Browse Prior Art Database

Isolated Fail Safe Analog Output Circuit

IP.com Disclosure Number: IPCOM000094719D
Original Publication Date: 1965-May-01
Included in the Prior Art Database: 2005-Mar-06
Document File: 2 page(s) / 34K

Publishing Venue

IBM

Related People

Sinnott, JF: AUTHOR

Abstract

When a digital computer is used in a process control environment, there is a need for circuitry which allows the digital computer to control the magnitude of the current through a particular load. Circuitry must be provided that accepts pulses from the computer and changes the output current in response to these pulses. Between the pulses from the computer, the output current must remain constant at the previously established value. The circuit must also allow the computer to sense the magnitude of the current through the load.

This text was extracted from a PDF file.
At least one non-text object (such as an image or picture) has been suppressed.
This is the abbreviated version, containing approximately 68% of the total text.

Page 1 of 2

Isolated Fail Safe Analog Output Circuit

When a digital computer is used in a process control environment, there is a need for circuitry which allows the digital computer to control the magnitude of the current through a particular load. Circuitry must be provided that accepts pulses from the computer and changes the output current in response to these pulses. Between the pulses from the computer, the output current must remain constant at the previously established value. The circuit must also allow the computer to sense the magnitude of the current through the load.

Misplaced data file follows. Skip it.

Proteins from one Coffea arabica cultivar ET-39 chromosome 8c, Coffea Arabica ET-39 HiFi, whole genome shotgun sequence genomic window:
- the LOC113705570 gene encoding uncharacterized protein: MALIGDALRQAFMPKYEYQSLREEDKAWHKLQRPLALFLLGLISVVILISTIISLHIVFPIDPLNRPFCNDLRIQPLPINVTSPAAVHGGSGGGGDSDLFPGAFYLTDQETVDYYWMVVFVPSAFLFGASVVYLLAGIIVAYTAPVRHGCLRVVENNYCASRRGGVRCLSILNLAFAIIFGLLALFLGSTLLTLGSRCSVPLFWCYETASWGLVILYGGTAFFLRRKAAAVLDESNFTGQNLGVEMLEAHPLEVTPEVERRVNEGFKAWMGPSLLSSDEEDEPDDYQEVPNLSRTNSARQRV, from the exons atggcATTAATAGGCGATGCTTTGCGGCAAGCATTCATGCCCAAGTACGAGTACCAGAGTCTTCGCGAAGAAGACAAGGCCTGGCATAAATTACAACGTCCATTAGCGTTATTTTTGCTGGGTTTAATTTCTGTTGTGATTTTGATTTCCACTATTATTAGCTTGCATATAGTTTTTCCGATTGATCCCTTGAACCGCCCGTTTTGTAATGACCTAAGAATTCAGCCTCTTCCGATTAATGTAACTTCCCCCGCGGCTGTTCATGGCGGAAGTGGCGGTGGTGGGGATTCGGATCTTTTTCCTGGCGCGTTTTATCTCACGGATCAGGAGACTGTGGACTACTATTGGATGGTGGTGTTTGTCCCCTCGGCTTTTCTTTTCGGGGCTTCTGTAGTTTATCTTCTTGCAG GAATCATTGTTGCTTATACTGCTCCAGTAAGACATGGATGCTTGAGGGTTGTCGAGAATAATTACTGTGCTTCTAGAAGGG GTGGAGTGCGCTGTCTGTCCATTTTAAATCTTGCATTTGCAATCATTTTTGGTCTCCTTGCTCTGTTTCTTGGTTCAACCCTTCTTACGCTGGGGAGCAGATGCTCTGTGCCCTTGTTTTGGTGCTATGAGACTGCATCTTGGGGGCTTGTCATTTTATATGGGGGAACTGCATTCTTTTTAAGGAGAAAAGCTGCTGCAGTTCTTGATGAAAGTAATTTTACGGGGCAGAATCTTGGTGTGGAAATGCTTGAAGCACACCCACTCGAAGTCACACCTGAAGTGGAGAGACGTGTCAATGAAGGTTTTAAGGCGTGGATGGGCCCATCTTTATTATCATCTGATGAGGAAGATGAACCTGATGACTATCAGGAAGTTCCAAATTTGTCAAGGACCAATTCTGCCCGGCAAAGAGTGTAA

In this circuit, the computer regulates the current flowing from power supply PC to load RL. The computer applies control pulses to terminals C and D to control the current flowing to RL. The computer can sense the current applied to RL through terminals E and F.

Transistor T1, the amplifier 10 and the associated bridge circuit that includes R1...R4 forms a current regulator circuit. Changes in output current are detected and amplified by amplifier 10, thus, changing the state of T1 and maintaining the current in the load constant.

Device 12, an ampere hour meter manufactured by Curtis Instruments, Inc., forms one arm of the bridge circuit. It consists of capillary tube 12A filled with mercury which has a gap, light source 12B, photoresistor 12C and two masks 12D and 12E. By applying current to terminals C and D, the resistance of 12C is changed. Changing the resistance of resistor 12C changes the b...